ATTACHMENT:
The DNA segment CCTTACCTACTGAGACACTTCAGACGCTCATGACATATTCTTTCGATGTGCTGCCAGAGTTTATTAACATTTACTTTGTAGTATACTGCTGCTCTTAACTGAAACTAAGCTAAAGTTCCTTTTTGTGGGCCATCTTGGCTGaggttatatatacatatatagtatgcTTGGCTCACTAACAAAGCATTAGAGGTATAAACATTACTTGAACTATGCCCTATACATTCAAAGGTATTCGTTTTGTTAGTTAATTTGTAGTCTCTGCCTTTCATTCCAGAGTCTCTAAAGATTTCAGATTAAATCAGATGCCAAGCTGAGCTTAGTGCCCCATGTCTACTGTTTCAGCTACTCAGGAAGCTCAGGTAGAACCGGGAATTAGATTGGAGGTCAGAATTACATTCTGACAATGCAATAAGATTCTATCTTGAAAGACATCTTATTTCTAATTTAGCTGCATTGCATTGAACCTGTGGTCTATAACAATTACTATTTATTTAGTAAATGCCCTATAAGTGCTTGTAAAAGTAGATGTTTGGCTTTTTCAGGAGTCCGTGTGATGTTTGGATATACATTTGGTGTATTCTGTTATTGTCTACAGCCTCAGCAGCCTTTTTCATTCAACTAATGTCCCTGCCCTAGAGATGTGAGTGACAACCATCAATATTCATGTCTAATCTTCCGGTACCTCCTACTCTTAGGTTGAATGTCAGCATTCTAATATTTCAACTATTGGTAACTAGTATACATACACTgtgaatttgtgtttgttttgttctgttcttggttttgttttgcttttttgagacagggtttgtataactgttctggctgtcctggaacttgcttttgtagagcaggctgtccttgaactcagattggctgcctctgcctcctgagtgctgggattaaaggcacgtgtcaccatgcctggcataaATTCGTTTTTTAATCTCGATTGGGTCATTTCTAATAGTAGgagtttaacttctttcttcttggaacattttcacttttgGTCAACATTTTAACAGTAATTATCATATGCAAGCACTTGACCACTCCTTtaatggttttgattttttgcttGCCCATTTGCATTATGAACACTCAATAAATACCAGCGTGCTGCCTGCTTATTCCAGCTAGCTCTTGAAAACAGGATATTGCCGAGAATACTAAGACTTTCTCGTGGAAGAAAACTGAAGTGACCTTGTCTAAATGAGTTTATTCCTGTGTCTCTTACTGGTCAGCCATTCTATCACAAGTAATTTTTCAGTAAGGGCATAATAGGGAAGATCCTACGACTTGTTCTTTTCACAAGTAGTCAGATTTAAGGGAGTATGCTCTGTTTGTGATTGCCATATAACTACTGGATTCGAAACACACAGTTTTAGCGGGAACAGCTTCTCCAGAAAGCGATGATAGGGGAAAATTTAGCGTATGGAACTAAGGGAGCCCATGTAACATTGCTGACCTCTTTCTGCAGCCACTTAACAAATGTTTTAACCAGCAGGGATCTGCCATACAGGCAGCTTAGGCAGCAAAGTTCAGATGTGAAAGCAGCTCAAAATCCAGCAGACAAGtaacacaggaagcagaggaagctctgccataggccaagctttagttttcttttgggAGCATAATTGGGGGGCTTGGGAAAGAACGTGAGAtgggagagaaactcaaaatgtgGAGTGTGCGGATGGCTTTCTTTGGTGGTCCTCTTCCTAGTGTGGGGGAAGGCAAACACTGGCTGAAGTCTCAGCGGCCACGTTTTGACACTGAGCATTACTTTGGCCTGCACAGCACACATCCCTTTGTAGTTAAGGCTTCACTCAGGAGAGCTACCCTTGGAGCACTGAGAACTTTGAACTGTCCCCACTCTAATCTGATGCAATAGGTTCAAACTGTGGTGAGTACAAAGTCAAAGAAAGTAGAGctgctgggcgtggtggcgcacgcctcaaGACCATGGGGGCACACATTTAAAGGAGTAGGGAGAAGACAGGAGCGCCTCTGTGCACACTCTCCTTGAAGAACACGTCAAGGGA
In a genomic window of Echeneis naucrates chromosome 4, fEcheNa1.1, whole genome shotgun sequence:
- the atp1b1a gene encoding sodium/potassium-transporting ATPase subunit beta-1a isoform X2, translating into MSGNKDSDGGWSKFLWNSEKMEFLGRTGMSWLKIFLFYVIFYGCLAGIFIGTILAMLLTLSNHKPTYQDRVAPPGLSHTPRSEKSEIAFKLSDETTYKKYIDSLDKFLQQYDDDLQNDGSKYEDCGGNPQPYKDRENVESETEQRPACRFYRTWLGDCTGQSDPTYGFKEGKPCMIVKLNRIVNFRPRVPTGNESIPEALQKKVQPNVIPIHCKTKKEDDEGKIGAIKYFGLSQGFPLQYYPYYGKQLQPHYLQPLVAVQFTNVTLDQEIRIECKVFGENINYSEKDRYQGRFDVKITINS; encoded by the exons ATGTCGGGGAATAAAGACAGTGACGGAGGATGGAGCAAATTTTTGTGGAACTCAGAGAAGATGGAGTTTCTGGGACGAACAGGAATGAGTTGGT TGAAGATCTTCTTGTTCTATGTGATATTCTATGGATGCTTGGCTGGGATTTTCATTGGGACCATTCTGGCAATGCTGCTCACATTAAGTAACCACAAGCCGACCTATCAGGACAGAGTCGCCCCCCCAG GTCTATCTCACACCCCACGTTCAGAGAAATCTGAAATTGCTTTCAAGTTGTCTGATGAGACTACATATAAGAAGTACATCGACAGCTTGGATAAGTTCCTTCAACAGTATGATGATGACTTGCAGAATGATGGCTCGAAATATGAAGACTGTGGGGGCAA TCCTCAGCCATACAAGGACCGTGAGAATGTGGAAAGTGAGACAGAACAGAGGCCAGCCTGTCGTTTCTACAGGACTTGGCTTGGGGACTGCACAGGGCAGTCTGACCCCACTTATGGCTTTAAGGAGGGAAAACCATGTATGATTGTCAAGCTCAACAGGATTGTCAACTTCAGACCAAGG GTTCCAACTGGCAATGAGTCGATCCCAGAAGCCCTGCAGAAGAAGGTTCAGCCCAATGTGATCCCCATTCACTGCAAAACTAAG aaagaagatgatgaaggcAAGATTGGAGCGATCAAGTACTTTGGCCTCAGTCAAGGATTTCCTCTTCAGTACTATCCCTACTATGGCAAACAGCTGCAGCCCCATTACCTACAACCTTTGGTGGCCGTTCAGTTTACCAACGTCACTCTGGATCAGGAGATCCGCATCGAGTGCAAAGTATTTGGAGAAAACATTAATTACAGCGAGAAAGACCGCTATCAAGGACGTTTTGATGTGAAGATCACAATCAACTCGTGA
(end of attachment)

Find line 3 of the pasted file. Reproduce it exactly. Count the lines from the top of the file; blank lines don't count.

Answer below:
- the atp1b1a gene encoding sodium/potassium-transporting ATPase subunit beta-1a isoform X2, translating into MSGNKDSDGGWSKFLWNSEKMEFLGRTGMSWLKIFLFYVIFYGCLAGIFIGTILAMLLTLSNHKPTYQDRVAPPGLSHTPRSEKSEIAFKLSDETTYKKYIDSLDKFLQQYDDDLQNDGSKYEDCGGNPQPYKDRENVESETEQRPACRFYRTWLGDCTGQSDPTYGFKEGKPCMIVKLNRIVNFRPRVPTGNESIPEALQKKVQPNVIPIHCKTKKEDDEGKIGAIKYFGLSQGFPLQYYPYYGKQLQPHYLQPLVAVQFTNVTLDQEIRIECKVFGENINYSEKDRYQGRFDVKITINS; encoded by the exons ATGTCGGGGAATAAAGACAGTGACGGAGGATGGAGCAAATTTTTGTGGAACTCAGAGAAGATGGAGTTTCTGGGACGAACAGGAATGAGTTGGT TGAAGATCTTCTTGTTCTATGTGATATTCTATGGATGCTTGGCTGGGATTTTCATTGGGACCATTCTGGCAATGCTGCTCACATTAAGTAACCACAAGCCGACCTATCAGGACAGAGTCGCCCCCCCAG GTCTATCTCACACCCCACGTTCAGAGAAATCTGAAATTGCTTTCAAGTTGTCTGATGAGACTACATATAAGAAGTACATCGACAGCTTGGATAAGTTCCTTCAACAGTATGATGATGACTTGCAGAATGATGGCTCGAAATATGAAGACTGTGGGGGCAA TCCTCAGCCATACAAGGACCGTGAGAATGTGGAAAGTGAGACAGAACAGAGGCCAGCCTGTCGTTTCTACAGGACTTGGCTTGGGGACTGCACAGGGCAGTCTGACCCCACTTATGGCTTTAAGGAGGGAAAACCATGTATGATTGTCAAGCTCAACAGGATTGTCAACTTCAGACCAAGG GTTCCAACTGGCAATGAGTCGATCCCAGAAGCCCTGCAGAAGAAGGTTCAGCCCAATGTGATCCCCATTCACTGCAAAACTAAG aaagaagatgatgaaggcAAGATTGGAGCGATCAAGTACTTTGGCCTCAGTCAAGGATTTCCTCTTCAGTACTATCCCTACTATGGCAAACAGCTGCAGCCCCATTACCTACAACCTTTGGTGGCCGTTCAGTTTACCAACGTCACTCTGGATCAGGAGATCCGCATCGAGTGCAAAGTATTTGGAGAAAACATTAATTACAGCGAGAAAGACCGCTATCAAGGACGTTTTGATGTGAAGATCACAATCAACTCGTGA